As a ban on pension cold-calling, cold-emailing and cold-texting comes into force, people are still being urged to be on their guard from pension scammers.
For many years, cold-calling in particular has been a popular tactic used by fraudsters intent on stealing the life savings of pension savers, with nearly 11 million unsolicited pension calls and messages made every year.
Under the new legislation that comes into force in January, any firm that is found to be ignoring the new rules will face a fine of up to £500,000. However, with research by the financial regulator the Financial Conduct Authority revealing that the average pension scam victim loses more than £90,000, it is thought that some firms may ignore the ban altogether, meaning that the general public will still have to be wary of potential pension scams.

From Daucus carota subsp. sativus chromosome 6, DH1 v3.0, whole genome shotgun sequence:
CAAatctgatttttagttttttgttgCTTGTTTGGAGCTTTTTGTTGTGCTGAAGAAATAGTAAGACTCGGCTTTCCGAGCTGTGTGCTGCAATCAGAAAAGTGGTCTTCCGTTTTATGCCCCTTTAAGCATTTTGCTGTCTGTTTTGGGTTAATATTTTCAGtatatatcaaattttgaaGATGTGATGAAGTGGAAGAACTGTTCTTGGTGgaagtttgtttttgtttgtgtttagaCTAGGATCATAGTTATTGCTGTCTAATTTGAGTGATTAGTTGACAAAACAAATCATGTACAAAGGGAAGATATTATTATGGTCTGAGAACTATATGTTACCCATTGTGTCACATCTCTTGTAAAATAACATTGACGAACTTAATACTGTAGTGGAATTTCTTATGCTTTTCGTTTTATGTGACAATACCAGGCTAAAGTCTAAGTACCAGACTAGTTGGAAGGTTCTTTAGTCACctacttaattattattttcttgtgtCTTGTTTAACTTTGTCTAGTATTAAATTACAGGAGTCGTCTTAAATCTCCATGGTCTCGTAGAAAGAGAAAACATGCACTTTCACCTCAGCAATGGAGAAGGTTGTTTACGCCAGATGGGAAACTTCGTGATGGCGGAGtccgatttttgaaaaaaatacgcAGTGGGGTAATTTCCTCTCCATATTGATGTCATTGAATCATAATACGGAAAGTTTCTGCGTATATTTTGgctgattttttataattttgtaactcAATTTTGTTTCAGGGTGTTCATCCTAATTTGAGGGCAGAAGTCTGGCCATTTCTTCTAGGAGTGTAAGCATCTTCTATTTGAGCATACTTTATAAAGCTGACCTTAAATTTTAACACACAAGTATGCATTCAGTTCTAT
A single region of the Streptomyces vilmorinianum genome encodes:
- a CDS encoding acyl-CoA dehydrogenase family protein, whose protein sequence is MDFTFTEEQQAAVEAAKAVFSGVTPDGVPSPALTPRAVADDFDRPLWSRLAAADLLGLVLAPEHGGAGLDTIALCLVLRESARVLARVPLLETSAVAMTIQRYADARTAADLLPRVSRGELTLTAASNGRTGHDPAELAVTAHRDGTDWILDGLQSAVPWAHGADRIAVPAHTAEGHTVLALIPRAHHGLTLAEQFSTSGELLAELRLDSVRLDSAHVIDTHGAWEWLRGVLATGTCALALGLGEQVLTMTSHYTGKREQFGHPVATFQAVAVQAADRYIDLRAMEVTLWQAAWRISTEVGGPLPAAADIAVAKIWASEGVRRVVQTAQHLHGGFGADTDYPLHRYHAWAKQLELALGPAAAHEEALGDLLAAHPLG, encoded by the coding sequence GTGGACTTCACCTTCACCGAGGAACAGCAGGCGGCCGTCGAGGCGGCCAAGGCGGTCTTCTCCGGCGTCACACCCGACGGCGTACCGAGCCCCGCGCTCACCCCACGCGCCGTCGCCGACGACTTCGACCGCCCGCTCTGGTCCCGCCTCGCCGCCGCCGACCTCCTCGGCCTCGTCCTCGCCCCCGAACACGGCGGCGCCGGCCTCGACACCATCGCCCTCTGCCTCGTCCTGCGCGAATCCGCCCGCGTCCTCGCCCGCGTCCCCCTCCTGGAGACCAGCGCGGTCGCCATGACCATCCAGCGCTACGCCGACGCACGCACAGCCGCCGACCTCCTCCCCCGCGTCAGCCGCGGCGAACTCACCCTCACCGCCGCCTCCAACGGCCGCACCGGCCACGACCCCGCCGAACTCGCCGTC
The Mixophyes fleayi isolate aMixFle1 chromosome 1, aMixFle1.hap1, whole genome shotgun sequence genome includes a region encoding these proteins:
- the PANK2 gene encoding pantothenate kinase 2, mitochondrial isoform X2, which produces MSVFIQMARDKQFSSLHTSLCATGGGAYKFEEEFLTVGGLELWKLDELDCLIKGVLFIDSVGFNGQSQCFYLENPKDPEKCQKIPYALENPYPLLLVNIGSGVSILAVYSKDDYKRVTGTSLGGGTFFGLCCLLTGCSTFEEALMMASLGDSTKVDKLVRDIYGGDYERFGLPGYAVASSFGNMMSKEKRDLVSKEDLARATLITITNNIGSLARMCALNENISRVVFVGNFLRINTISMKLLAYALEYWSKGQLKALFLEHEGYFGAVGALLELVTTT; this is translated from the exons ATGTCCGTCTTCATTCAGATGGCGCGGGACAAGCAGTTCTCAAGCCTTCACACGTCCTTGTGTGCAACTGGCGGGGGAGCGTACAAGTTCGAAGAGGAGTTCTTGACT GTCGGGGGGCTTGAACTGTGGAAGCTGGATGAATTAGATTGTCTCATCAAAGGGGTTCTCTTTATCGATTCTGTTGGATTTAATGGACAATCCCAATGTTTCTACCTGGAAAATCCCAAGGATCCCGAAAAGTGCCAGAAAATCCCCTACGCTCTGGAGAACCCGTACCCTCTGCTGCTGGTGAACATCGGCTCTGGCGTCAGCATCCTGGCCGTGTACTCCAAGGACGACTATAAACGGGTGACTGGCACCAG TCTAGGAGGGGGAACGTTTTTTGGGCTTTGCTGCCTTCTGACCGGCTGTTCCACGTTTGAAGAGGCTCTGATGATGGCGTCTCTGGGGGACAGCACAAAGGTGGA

Talking about the new legislation, John Glen, Economic Secretary to the Treasury, said:
"Pension scammers are the lowest of the low. They rob savers of their hard-earned retirement and devastate lives. We know that cold-calling is the pension scammers' main tactic, which is why we've made them illegal.
"If you receive an unwanted call from an unknown caller about your pension, get as much information you can and report it to the Information Commissioner's Office. I'd also urge all savers to seek independent advice if you're thinking about making an important financial decision."
Guy Opperman, Minister for Pensions and Financial Inclusion, said:
"Pension scams are despicable crimes, fleecing people of the retirement they've earned by doing the right thing, working hard and saving for the future. Banning pensions cold-calling will protect people from these callous crooks and ensure fraudsters feel the full force of the law."